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Diseases

Genetic and Rare Diseases Information Center (GARD)

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Susac syndrome


Other Names for this Disease

  • Retinocochleocerebral vasculopathy
  • SICRET (small infarction of cochlear, retinal, and encephalic tissue) syndrome
See Disclaimer regarding information on this site. Some links on this page may take you to organizations outside of the National Institutes of Health.

Treatment

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How might Susac syndrome be treated?

Early, aggressive, and sustained treatment of Susac syndrome is recommended to avoid or minimize neurological damage, hearing loss, and/or vision loss. Treatment includes medications that suppress the activity of the immune system (immunosuppressive therapy) in the acute period. This may include high doses of steroids, cyclophosphamide, methotrexate, azathioprine and/or mycophenolate mofetil, as well as intravenous immunoglobulins.[1][2][3] After the acute period, treatment is continued with a slow tapering of corticosteroids. Alternative drugs such as rituximab, etanercept or cyclosporine A may be helpful in cases that don't improve with other treatments. Affected people with severe hearing loss may benefit from cochlear implants.[3]

The disease is usually self-limiting, and it often stabilizes in 2-4 years. However, it often results in various cognitive, visual and/or hearing problems.[3]
Last updated: 7/21/2014

References
  1. Susac JO, Egan RA, Rennebohm RN, Lubow M. J Neurol Sci. June 15, 2007; http://tinyurl.com/yph8kg. Accessed 12/18/2008.
  2. Rennebohm, Robert; Susac, John. Journal of Neurological Sciences. February 26,2007; http://www.ncbi.nlm.nih.gov/pubmed/17324441.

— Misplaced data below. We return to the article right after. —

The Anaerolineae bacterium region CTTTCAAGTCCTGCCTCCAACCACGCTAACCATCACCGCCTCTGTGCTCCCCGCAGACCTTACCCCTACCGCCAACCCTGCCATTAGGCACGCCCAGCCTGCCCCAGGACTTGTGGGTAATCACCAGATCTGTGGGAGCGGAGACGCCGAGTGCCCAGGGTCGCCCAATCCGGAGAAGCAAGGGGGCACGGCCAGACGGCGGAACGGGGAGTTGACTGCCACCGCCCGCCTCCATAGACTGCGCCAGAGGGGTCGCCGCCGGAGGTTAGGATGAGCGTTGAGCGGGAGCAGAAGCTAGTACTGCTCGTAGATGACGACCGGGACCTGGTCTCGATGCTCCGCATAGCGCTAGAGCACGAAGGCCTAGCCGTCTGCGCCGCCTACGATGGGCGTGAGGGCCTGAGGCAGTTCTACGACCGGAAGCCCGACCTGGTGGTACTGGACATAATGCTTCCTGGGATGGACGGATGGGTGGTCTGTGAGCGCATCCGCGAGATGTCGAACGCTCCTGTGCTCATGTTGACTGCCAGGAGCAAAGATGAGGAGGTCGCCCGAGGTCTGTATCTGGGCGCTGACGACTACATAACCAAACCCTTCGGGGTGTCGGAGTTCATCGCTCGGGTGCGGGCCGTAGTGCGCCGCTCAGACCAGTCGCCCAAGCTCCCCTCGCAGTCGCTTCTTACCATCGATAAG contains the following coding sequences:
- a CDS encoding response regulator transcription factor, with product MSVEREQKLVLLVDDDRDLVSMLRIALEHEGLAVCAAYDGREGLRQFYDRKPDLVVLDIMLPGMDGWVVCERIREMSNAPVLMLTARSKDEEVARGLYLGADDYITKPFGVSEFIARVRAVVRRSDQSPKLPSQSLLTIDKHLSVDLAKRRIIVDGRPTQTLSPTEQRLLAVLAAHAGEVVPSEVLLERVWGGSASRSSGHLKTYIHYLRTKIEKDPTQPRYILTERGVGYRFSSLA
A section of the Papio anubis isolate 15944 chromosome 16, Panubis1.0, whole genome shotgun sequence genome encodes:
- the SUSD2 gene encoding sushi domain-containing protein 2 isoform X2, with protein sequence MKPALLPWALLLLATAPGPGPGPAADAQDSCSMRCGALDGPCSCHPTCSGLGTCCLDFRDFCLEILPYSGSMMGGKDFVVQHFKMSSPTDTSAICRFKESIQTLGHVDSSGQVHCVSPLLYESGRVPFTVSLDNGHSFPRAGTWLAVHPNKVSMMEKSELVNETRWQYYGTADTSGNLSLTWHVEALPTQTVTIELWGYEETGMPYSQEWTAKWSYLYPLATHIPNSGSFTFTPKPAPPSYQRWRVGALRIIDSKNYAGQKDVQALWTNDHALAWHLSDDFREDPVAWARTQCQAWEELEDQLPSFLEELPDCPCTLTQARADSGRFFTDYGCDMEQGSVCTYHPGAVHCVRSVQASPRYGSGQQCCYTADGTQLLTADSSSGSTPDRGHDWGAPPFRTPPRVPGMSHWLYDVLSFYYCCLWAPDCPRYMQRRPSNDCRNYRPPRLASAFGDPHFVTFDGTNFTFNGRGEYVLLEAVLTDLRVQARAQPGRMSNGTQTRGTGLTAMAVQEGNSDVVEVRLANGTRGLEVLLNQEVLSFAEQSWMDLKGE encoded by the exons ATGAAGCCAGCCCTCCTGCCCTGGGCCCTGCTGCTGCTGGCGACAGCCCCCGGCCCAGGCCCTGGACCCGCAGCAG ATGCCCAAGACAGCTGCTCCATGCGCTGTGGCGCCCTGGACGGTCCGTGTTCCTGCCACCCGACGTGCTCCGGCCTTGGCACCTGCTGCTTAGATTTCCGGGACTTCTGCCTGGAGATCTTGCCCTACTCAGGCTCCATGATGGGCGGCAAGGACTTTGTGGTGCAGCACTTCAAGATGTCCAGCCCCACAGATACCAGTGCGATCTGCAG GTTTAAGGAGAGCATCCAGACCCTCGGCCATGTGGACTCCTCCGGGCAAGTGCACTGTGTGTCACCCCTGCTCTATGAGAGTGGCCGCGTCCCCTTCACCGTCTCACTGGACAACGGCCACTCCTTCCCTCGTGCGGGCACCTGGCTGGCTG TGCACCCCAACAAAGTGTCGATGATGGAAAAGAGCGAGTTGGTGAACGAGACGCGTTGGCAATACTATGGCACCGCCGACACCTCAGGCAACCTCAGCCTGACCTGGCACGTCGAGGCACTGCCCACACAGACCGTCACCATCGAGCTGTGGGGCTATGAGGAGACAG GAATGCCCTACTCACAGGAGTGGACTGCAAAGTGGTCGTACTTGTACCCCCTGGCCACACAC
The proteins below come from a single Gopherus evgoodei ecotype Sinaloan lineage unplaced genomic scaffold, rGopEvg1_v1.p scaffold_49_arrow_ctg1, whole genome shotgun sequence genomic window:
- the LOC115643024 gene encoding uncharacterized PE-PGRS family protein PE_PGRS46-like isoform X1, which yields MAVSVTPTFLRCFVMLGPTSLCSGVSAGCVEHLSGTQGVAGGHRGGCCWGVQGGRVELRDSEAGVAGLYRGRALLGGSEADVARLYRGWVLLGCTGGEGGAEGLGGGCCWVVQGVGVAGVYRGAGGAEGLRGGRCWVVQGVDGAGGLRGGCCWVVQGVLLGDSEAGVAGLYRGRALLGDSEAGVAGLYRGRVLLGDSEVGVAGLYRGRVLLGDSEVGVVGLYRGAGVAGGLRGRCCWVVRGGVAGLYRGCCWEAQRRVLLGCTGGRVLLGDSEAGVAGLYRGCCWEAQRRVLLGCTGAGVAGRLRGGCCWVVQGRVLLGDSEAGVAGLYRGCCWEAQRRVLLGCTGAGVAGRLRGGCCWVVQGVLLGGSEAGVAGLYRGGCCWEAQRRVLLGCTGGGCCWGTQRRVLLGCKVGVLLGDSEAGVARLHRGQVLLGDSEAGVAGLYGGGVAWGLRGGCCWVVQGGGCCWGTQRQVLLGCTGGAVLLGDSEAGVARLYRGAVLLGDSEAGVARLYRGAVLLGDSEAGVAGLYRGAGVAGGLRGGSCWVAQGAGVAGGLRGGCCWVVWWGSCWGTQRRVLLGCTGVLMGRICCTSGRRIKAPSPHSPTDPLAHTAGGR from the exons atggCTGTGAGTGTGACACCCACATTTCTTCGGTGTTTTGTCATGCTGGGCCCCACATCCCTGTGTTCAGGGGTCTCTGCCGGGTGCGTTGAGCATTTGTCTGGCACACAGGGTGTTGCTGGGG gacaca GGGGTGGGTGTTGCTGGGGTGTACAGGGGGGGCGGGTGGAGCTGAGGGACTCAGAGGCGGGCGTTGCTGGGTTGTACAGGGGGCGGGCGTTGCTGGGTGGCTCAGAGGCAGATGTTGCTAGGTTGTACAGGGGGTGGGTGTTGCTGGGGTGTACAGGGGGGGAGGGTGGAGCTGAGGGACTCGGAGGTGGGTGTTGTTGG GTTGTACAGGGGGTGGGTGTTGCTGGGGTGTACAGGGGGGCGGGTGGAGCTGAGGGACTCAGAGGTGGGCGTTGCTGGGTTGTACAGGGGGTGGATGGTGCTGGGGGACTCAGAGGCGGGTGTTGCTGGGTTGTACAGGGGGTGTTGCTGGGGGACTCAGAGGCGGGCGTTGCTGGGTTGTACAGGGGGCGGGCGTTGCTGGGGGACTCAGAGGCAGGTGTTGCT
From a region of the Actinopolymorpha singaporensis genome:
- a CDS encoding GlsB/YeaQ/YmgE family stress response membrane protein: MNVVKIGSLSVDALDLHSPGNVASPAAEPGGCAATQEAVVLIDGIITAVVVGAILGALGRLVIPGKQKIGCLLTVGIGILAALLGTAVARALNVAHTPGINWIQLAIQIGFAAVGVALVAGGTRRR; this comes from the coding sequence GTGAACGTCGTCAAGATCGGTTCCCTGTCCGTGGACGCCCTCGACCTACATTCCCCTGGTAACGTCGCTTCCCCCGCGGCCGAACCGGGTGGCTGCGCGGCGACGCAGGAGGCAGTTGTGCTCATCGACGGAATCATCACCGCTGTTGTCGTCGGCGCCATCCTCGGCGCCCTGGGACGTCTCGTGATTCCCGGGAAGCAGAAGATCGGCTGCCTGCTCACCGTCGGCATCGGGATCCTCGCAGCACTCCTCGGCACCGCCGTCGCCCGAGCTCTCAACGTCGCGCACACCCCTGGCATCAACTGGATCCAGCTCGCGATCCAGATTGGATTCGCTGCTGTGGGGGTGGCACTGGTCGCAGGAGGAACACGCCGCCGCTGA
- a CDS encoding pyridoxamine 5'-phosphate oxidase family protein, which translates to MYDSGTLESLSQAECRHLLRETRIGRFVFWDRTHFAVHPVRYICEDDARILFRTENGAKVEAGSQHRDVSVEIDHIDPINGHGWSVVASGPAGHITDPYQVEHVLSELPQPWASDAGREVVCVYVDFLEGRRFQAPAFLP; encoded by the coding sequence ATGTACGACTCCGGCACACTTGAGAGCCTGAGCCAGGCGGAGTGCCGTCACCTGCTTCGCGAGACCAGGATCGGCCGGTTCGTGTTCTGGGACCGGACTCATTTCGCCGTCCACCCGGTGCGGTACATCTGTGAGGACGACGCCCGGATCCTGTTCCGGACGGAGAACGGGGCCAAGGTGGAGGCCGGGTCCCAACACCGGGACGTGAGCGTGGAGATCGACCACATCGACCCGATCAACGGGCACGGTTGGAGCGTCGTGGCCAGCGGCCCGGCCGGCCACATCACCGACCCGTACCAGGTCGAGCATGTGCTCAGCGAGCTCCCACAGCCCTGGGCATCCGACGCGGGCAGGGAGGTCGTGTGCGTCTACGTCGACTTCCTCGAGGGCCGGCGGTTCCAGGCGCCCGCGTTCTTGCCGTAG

3. Jan-Markus Dorr. Susac syndrome. Orphanet. September, 2013; http://www.orpha.net/consor/cgi-bin/OC_Exp.php?lng=EN&Expert=838. Accessed 7/21/2014.


Clinical Trials & Research for this Disease

  • ClinicalTrials.gov lists trials that are studying or have studied Susac syndrome. Click on the link to go to ClinicalTrials.gov to read descriptions of these studies.
  • The Research Portfolio Online Reporting Tool (RePORT) provides access to reports, data, and analyses of research activities at the National Institutes of Health (NIH), including information on NIH expenditures and the results of NIH-supported research.  Although these projects may not conduct studies on humans, you may want to contact the investigators to learn more. Currently there is a research study titled Endothelial-Reactive Antibodies: A diagnostic test for Susac's syndrome. Click on the study title for further information on the study.
Other Names for this Disease
  • Retinocochleocerebral vasculopathy
  • SICRET (small infarction of cochlear, retinal, and encephalic tissue) syndrome
See Disclaimer regarding information on this site. Some links on this page may take you to organizations outside of the National Institutes of Health.